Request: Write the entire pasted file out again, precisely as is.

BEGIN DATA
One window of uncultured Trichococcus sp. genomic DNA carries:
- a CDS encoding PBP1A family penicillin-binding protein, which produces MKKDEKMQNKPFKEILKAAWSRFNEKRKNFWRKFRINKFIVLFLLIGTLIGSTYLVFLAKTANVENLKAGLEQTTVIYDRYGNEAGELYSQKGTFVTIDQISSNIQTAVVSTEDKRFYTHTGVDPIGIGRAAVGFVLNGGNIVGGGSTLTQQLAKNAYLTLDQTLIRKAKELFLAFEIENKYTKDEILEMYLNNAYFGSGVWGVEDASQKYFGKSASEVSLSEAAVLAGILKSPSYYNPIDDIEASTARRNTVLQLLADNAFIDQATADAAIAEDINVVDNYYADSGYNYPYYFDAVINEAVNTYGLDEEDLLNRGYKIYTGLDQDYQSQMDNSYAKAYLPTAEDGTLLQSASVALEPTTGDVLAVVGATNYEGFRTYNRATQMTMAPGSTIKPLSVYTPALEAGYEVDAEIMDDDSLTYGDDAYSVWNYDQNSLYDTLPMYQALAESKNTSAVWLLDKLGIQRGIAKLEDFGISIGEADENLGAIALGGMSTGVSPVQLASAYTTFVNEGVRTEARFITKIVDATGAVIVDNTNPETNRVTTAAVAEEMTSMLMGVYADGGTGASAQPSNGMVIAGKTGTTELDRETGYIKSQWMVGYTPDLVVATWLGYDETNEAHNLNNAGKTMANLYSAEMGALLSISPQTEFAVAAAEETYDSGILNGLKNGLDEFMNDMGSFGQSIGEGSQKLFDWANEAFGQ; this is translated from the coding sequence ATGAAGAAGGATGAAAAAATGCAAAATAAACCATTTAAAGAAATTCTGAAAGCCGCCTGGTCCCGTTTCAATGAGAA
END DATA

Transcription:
One window of uncultured Trichococcus sp. genomic DNA carries:
- a CDS encoding PBP1A family penicillin-binding protein, which produces MKKDEKMQNKPFKEILKAAWSRFNEKRKNFWRKFRINKFIVLFLLIGTLIGSTYLVFLAKTANVENLKAGLEQTTVIYDRYGNEAGELYSQKGTFVTIDQISSNIQTAVVSTEDKRFYTHTGVDPIGIGRAAVGFVLNGGNIVGGGSTLTQQLAKNAYLTLDQTLIRKAKELFLAFEIENKYTKDEILEMYLNNAYFGSGVWGVEDASQKYFGKSASEVSLSEAAVLAGILKSPSYYNPIDDIEASTARRNTVLQLLADNAFIDQATADAAIAEDINVVDNYYADSGYNYPYYFDAVINEAVNTYGLDEEDLLNRGYKIYTGLDQDYQSQMDNSYAKAYLPTAEDGTLLQSASVALEPTTGDVLAVVGATNYEGFRTYNRATQMTMAPGSTIKPLSVYTPALEAGYEVDAEIMDDDSLTYGDDAYSVWNYDQNSLYDTLPMYQALAESKNTSAVWLLDKLGIQRGIAKLEDFGISIGEADENLGAIALGGMSTGVSPVQLASAYTTFVNEGVRTEARFITKIVDATGAVIVDNTNPETNRVTTAAVAEEMTSMLMGVYADGGTGASAQPSNGMVIAGKTGTTELDRETGYIKSQWMVGYTPDLVVATWLGYDETNEAHNLNNAGKTMANLYSAEMGALLSISPQTEFAVAAAEETYDSGILNGLKNGLDEFMNDMGSFGQSIGEGSQKLFDWANEAFGQ; this is translated from the coding sequence ATGAAGAAGGATGAAAAAATGCAAAATAAACCATTTAAAGAAATTCTGAAAGCCGCCTGGTCCCGTTTCAATGAGAA